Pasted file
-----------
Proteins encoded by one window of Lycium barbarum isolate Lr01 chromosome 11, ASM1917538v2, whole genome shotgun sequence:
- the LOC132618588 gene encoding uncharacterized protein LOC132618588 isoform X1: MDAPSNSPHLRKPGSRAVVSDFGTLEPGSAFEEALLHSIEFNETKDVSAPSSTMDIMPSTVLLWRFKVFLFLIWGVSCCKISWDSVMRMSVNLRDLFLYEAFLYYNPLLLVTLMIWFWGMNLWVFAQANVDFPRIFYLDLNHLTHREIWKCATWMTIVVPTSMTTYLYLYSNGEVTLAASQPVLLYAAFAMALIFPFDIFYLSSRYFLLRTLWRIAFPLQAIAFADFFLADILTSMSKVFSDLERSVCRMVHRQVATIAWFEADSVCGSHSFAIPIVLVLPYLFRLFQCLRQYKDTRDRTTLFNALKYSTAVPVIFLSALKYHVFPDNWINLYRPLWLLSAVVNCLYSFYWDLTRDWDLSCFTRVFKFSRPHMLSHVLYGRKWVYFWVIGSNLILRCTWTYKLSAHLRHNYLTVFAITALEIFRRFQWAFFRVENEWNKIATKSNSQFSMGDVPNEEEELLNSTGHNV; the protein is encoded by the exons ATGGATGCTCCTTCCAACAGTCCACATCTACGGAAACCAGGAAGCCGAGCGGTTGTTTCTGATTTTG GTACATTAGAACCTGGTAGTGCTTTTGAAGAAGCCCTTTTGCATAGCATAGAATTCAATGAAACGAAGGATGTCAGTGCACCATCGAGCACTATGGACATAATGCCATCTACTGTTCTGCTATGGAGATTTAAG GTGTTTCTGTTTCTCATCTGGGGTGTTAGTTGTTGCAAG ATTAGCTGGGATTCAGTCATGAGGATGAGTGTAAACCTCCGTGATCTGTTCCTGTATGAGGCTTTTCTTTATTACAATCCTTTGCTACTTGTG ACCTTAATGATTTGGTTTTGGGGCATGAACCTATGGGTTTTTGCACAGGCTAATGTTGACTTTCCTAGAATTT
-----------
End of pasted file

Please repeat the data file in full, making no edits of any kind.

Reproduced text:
Proteins encoded by one window of Lycium barbarum isolate Lr01 chromosome 11, ASM1917538v2, whole genome shotgun sequence:
- the LOC132618588 gene encoding uncharacterized protein LOC132618588 isoform X1: MDAPSNSPHLRKPGSRAVVSDFGTLEPGSAFEEALLHSIEFNETKDVSAPSSTMDIMPSTVLLWRFKVFLFLIWGVSCCKISWDSVMRMSVNLRDLFLYEAFLYYNPLLLVTLMIWFWGMNLWVFAQANVDFPRIFYLDLNHLTHREIWKCATWMTIVVPTSMTTYLYLYSNGEVTLAASQPVLLYAAFAMALIFPFDIFYLSSRYFLLRTLWRIAFPLQAIAFADFFLADILTSMSKVFSDLERSVCRMVHRQVATIAWFEADSVCGSHSFAIPIVLVLPYLFRLFQCLRQYKDTRDRTTLFNALKYSTAVPVIFLSALKYHVFPDNWINLYRPLWLLSAVVNCLYSFYWDLTRDWDLSCFTRVFKFSRPHMLSHVLYGRKWVYFWVIGSNLILRCTWTYKLSAHLRHNYLTVFAITALEIFRRFQWAFFRVENEWNKIATKSNSQFSMGDVPNEEEELLNSTGHNV; the protein is encoded by the exons ATGGATGCTCCTTCCAACAGTCCACATCTACGGAAACCAGGAAGCCGAGCGGTTGTTTCTGATTTTG GTACATTAGAACCTGGTAGTGCTTTTGAAGAAGCCCTTTTGCATAGCATAGAATTCAATGAAACGAAGGATGTCAGTGCACCATCGAGCACTATGGACATAATGCCATCTACTGTTCTGCTATGGAGATTTAAG GTGTTTCTGTTTCTCATCTGGGGTGTTAGTTGTTGCAAG ATTAGCTGGGATTCAGTCATGAGGATGAGTGTAAACCTCCGTGATCTGTTCCTGTATGAGGCTTTTCTTTATTACAATCCTTTGCTACTTGTG ACCTTAATGATTTGGTTTTGGGGCATGAACCTATGGGTTTTTGCACAGGCTAATGTTGACTTTCCTAGAATTT